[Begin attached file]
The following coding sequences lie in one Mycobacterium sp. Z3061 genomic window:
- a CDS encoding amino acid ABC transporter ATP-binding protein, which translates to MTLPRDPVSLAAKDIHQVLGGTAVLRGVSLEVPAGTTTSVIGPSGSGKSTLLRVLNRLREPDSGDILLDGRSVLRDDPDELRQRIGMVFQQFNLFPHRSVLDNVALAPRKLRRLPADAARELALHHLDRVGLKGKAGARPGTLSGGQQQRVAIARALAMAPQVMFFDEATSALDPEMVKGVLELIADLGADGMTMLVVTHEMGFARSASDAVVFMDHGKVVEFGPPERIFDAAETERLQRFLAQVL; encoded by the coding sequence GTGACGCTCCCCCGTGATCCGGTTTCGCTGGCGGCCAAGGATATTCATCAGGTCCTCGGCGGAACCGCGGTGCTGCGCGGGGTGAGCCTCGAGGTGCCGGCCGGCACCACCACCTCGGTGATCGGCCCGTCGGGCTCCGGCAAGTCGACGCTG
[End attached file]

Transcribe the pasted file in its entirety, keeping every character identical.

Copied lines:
The following coding sequences lie in one Mycobacterium sp. Z3061 genomic window:
- a CDS encoding amino acid ABC transporter ATP-binding protein, which translates to MTLPRDPVSLAAKDIHQVLGGTAVLRGVSLEVPAGTTTSVIGPSGSGKSTLLRVLNRLREPDSGDILLDGRSVLRDDPDELRQRIGMVFQQFNLFPHRSVLDNVALAPRKLRRLPADAARELALHHLDRVGLKGKAGARPGTLSGGQQQRVAIARALAMAPQVMFFDEATSALDPEMVKGVLELIADLGADGMTMLVVTHEMGFARSASDAVVFMDHGKVVEFGPPERIFDAAETERLQRFLAQVL; encoded by the coding sequence GTGACGCTCCCCCGTGATCCGGTTTCGCTGGCGGCCAAGGATATTCATCAGGTCCTCGGCGGAACCGCGGTGCTGCGCGGGGTGAGCCTCGAGGTGCCGGCCGGCACCACCACCTCGGTGATCGGCCCGTCGGGCTCCGGCAAGTCGACGCTG